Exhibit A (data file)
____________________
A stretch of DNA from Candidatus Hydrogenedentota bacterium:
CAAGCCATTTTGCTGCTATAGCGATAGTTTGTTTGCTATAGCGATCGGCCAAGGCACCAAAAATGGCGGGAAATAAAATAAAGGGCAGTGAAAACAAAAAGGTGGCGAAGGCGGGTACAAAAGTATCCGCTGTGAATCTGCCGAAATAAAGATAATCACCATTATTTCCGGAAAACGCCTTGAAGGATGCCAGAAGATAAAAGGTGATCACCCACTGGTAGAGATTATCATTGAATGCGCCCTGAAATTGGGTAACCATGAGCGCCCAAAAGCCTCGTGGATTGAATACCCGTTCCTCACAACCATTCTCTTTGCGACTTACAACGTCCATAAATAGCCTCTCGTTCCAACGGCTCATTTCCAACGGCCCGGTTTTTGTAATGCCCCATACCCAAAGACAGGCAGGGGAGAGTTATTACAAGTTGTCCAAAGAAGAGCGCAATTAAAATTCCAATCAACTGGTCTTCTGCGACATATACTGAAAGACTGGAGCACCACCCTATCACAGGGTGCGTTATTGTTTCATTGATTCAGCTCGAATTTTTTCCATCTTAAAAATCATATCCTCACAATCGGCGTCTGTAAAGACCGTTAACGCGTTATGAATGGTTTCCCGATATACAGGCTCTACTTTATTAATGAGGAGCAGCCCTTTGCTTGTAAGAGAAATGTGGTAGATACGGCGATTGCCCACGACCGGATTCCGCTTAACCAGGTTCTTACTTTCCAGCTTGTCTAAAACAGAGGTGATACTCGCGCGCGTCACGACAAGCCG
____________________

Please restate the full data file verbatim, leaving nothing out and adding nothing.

A stretch of DNA from Candidatus Hydrogenedentota bacterium:
CAAGCCATTTTGCTGCTATAGCGATAGTTTGTTTGCTATAGCGATCGGCCAAGGCACCAAAAATGGCGGGAAATAAAATAAAGGGCAGTGAAAACAAAAAGGTGGCGAAGGCGGGTACAAAAGTATCCGCTGTGAATCTGCCGAAATAAAGATAATCACCATTATTTCCGGAAAACGCCTTGAAGGATGCCAGAAGATAAAAGGTGATCACCCACTGGTAGAGATTATCATTGAATGCGCCCTGAAATTGGGTAACCATGAGCGCCCAAAAGCCTCGTGGATTGAATACCCGTTCCTCACAACCATTCTCTTTGCGACTTACAACGTCCATAAATAGCCTCTCGTTCCAACGGCTCATTTCCAACGGCCCGGTTTTTGTAATGCCCCATACCCAAAGACAGGCAGGGGAGAGTTATTACAAGTTGTCCAAAGAAGAGCGCAATTAAAATTCCAATCAACTGGTCTTCTGCGACATATACTGAAAGACTGGAGCACCACCCTATCACAGGGTGCGTTATTGTTTCATTGATTCAGCTCGAATTTTTTCCATCTTAAAAATCATATCCTCACAATCGGCGTCTGTAAAGACCGTTAACGCGTTATGAATGGTTTCCCGATATACAGGCTCTACTTTATTAATGAGGAGCAGCCCTTTGCTTGTAAGAGAAATGTGGTAGATACGGCGATTGCCCACGACCGGATTCCGCTTAACCAGGTTCTTACTTTCCAGCTTGTCTAAAACAGAGGTGATACTCGCGCGCGTCACGACAAGCCG